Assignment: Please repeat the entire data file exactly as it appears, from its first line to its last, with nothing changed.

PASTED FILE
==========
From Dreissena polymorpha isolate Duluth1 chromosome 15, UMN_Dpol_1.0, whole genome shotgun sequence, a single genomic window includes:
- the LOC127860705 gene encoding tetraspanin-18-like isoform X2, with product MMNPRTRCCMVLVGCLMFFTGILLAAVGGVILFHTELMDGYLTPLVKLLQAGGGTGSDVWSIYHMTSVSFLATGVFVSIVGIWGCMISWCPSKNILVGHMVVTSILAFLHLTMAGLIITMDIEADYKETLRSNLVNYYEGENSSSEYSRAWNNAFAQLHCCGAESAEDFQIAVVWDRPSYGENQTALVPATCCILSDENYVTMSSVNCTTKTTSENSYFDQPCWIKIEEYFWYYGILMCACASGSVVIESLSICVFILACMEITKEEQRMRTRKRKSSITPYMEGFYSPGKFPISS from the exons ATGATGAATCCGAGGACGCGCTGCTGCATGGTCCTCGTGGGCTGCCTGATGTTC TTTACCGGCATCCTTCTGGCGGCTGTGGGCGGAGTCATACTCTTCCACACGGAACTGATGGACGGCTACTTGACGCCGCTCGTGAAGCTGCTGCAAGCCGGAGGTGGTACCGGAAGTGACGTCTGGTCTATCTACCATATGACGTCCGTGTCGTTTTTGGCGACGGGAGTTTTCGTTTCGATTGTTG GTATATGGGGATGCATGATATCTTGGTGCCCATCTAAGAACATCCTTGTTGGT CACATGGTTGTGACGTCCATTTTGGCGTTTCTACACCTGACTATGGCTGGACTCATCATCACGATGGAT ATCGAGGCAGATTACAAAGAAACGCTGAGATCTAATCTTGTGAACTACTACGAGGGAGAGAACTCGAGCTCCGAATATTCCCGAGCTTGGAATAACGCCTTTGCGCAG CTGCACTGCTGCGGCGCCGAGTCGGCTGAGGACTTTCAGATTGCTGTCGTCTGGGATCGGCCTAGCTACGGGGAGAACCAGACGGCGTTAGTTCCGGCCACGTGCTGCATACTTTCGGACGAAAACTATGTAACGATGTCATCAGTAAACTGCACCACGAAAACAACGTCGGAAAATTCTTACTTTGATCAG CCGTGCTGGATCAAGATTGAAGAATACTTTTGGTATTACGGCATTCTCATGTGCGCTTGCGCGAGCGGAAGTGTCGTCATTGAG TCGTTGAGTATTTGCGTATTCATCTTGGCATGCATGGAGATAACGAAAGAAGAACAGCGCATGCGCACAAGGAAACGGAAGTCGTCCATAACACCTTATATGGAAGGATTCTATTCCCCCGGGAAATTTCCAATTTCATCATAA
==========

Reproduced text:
From Dreissena polymorpha isolate Duluth1 chromosome 15, UMN_Dpol_1.0, whole genome shotgun sequence, a single genomic window includes:
- the LOC127860705 gene encoding tetraspanin-18-like isoform X2, with product MMNPRTRCCMVLVGCLMFFTGILLAAVGGVILFHTELMDGYLTPLVKLLQAGGGTGSDVWSIYHMTSVSFLATGVFVSIVGIWGCMISWCPSKNILVGHMVVTSILAFLHLTMAGLIITMDIEADYKETLRSNLVNYYEGENSSSEYSRAWNNAFAQLHCCGAESAEDFQIAVVWDRPSYGENQTALVPATCCILSDENYVTMSSVNCTTKTTSENSYFDQPCWIKIEEYFWYYGILMCACASGSVVIESLSICVFILACMEITKEEQRMRTRKRKSSITPYMEGFYSPGKFPISS from the exons ATGATGAATCCGAGGACGCGCTGCTGCATGGTCCTCGTGGGCTGCCTGATGTTC TTTACCGGCATCCTTCTGGCGGCTGTGGGCGGAGTCATACTCTTCCACACGGAACTGATGGACGGCTACTTGACGCCGCTCGTGAAGCTGCTGCAAGCCGGAGGTGGTACCGGAAGTGACGTCTGGTCTATCTACCATATGACGTCCGTGTCGTTTTTGGCGACGGGAGTTTTCGTTTCGATTGTTG GTATATGGGGATGCATGATATCTTGGTGCCCATCTAAGAACATCCTTGTTGGT CACATGGTTGTGACGTCCATTTTGGCGTTTCTACACCTGACTATGGCTGGACTCATCATCACGATGGAT ATCGAGGCAGATTACAAAGAAACGCTGAGATCTAATCTTGTGAACTACTACGAGGGAGAGAACTCGAGCTCCGAATATTCCCGAGCTTGGAATAACGCCTTTGCGCAG CTGCACTGCTGCGGCGCCGAGTCGGCTGAGGACTTTCAGATTGCTGTCGTCTGGGATCGGCCTAGCTACGGGGAGAACCAGACGGCGTTAGTTCCGGCCACGTGCTGCATACTTTCGGACGAAAACTATGTAACGATGTCATCAGTAAACTGCACCACGAAAACAACGTCGGAAAATTCTTACTTTGATCAG CCGTGCTGGATCAAGATTGAAGAATACTTTTGGTATTACGGCATTCTCATGTGCGCTTGCGCGAGCGGAAGTGTCGTCATTGAG TCGTTGAGTATTTGCGTATTCATCTTGGCATGCATGGAGATAACGAAAGAAGAACAGCGCATGCGCACAAGGAAACGGAAGTCGTCCATAACACCTTATATGGAAGGATTCTATTCCCCCGGGAAATTTCCAATTTCATCATAA